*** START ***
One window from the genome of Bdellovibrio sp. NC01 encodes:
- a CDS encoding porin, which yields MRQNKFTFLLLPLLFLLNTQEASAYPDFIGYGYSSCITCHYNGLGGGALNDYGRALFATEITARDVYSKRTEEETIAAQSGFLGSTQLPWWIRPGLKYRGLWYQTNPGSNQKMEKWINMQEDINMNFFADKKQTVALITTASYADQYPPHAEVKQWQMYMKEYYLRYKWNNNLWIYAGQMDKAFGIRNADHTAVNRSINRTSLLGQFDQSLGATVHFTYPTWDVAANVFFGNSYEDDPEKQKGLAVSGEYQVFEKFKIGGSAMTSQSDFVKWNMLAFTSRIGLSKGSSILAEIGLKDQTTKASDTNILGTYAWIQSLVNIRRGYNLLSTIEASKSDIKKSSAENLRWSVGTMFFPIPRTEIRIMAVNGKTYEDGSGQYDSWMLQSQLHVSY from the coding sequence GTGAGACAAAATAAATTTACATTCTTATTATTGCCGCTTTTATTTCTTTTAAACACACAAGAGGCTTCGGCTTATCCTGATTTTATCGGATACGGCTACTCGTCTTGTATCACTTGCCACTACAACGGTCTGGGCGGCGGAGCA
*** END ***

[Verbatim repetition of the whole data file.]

One window from the genome of Bdellovibrio sp. NC01 encodes:
- a CDS encoding porin, which yields MRQNKFTFLLLPLLFLLNTQEASAYPDFIGYGYSSCITCHYNGLGGGALNDYGRALFATEITARDVYSKRTEEETIAAQSGFLGSTQLPWWIRPGLKYRGLWYQTNPGSNQKMEKWINMQEDINMNFFADKKQTVALITTASYADQYPPHAEVKQWQMYMKEYYLRYKWNNNLWIYAGQMDKAFGIRNADHTAVNRSINRTSLLGQFDQSLGATVHFTYPTWDVAANVFFGNSYEDDPEKQKGLAVSGEYQVFEKFKIGGSAMTSQSDFVKWNMLAFTSRIGLSKGSSILAEIGLKDQTTKASDTNILGTYAWIQSLVNIRRGYNLLSTIEASKSDIKKSSAENLRWSVGTMFFPIPRTEIRIMAVNGKTYEDGSGQYDSWMLQSQLHVSY from the coding sequence GTGAGACAAAATAAATTTACATTCTTATTATTGCCGCTTTTATTTCTTTTAAACACACAAGAGGCTTCGGCTTATCCTGATTTTATCGGATACGGCTACTCGTCTTGTATCACTTGCCACTACAACGGTCTGGGCGGCGGAGCA